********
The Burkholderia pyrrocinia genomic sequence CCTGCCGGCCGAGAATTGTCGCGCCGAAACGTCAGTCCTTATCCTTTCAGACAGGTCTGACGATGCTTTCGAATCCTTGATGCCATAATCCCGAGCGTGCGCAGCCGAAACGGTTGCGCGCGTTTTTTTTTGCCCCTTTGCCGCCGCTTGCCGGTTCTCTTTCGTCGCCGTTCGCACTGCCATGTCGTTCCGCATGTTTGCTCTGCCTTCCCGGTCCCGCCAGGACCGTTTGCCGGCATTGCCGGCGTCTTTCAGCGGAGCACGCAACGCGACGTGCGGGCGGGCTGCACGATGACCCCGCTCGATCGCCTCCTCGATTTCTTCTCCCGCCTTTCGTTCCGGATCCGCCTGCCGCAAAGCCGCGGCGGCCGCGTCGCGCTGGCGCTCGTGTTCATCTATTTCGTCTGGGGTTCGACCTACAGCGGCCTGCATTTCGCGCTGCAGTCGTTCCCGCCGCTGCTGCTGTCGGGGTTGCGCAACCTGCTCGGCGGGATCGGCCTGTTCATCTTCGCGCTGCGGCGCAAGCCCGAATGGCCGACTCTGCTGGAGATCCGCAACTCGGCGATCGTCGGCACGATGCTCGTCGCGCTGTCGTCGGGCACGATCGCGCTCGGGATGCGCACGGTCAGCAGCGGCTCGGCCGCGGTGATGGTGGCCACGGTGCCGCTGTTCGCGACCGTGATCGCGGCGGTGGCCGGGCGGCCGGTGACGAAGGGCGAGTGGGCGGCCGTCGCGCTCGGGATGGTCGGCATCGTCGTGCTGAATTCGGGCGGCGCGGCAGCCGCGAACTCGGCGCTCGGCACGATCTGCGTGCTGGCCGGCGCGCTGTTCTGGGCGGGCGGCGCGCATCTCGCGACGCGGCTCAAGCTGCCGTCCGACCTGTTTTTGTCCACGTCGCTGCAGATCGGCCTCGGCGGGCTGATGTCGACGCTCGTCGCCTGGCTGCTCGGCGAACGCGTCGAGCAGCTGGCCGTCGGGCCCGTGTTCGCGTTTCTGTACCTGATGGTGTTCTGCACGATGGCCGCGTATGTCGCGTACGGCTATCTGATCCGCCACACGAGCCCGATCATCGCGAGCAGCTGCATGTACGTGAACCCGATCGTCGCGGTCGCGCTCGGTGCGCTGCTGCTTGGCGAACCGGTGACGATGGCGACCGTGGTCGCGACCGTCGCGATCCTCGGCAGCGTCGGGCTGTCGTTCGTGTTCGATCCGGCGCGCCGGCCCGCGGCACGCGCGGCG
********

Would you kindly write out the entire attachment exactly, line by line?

The Burkholderia pyrrocinia genomic sequence CCTGCCGGCCGAGAATTGTCGCGCCGAAACGTCAGTCCTTATCCTTTCAGACAGGTCTGACGATGCTTTCGAATCCTTGATGCCATAATCCCGAGCGTGCGCAGCCGAAACGGTTGCGCGCGTTTTTTTTTGCCCCTTTGCCGCCGCTTGCCGGTTCTCTTTCGTCGCCGTTCGCACTGCCATGTCGTTCCGCATGTTTGCTCTGCCTTCCCGGTCCCGCCAGGACCGTTTGCCGGCATTGCCGGCGTCTTTCAGCGGAGCACGCAACGCGACGTGCGGGCGGGCTGCACGATGACCCCGCTCGATCGCCTCCTCGATTTCTTCTCCCGCCTTTCGTTCCGGATCCGCCTGCCGCAAAGCCGCGGCGGCCGCGTCGCGCTGGCGCTCGTGTTCATCTATTTCGTCTGGGGTTCGACCTACAGCGGCCTGCATTTCGCGCTGCAGTCGTTCCCGCCGCTGCTGCTGTCGGGGTTGCGCAACCTGCTCGGCGGGATCGGCCTGTTCATCTTCGCGCTGCGGCGCAAGCCCGAATGGCCGACTCTGCTGGAGATCCGCAACTCGGCGATCGTCGGCACGATGCTCGTCGCGCTGTCGTCGGGCACGATCGCGCTCGGGATGCGCACGGTCAGCAGCGGCTCGGCCGCGGTGATGGTGGCCACGGTGCCGCTGTTCGCGACCGTGATCGCGGCGGTGGCCGGGCGGCCGGTGACGAAGGGCGAGTGGGCGGCCGTCGCGCTCGGGATGGTCGGCATCGTCGTGCTGAATTCGGGCGGCGCGGCAGCCGCGAACTCGGCGCTCGGCACGATCTGCGTGCTGGCCGGCGCGCTGTTCTGGGCGGGCGGCGCGCATCTCGCGACGCGGCTCAAGCTGCCGTCCGACCTGTTTTTGTCCACGTCGCTGCAGATCGGCCTCGGCGGGCTGATGTCGACGCTCGTCGCCTGGCTGCTCGGCGAACGCGTCGAGCAGCTGGCCGTCGGGCCCGTGTTCGCGTTTCTGTACCTGATGGTGTTCTGCACGATGGCCGCGTATGTCGCGTACGGCTATCTGATCCGCCACACGAGCCCGATCATCGCGAGCAGCTGCATGTACGTGAACCCGATCGTCGCGGTCGCGCTCGGTGCGCTGCTGCTTGGCGAACCGGTGACGATGGCGACCGTGGTCGCGACCGTCGCGATCCTCGGCAGCGTCGGGCTGTCGTTCGTGTTCGATCCGGCGCGCCGGCCCGCGGCACGCGCGGCG